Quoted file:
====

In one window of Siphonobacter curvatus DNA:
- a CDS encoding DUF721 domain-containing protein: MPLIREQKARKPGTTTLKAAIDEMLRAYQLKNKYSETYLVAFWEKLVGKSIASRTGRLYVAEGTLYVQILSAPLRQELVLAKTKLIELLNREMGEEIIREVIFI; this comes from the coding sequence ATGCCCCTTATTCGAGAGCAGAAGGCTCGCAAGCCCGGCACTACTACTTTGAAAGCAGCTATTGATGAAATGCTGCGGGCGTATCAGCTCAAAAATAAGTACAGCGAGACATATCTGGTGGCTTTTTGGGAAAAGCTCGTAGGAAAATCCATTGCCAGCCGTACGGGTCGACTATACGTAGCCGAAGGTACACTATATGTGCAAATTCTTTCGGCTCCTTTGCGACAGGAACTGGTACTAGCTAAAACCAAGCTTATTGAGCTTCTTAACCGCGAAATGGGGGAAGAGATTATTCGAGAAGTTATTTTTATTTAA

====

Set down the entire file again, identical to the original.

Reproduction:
In one window of Siphonobacter curvatus DNA:
- a CDS encoding DUF721 domain-containing protein: MPLIREQKARKPGTTTLKAAIDEMLRAYQLKNKYSETYLVAFWEKLVGKSIASRTGRLYVAEGTLYVQILSAPLRQELVLAKTKLIELLNREMGEEIIREVIFI; this comes from the coding sequence ATGCCCCTTATTCGAGAGCAGAAGGCTCGCAAGCCCGGCACTACTACTTTGAAAGCAGCTATTGATGAAATGCTGCGGGCGTATCAGCTCAAAAATAAGTACAGCGAGACATATCTGGTGGCTTTTTGGGAAAAGCTCGTAGGAAAATCCATTGCCAGCCGTACGGGTCGACTATACGTAGCCGAAGGTACACTATATGTGCAAATTCTTTCGGCTCCTTTGCGACAGGAACTGGTACTAGCTAAAACCAAGCTTATTGAGCTTCTTAACCGCGAAATGGGGGAAGAGATTATTCGAGAAGTTATTTTTATTTAA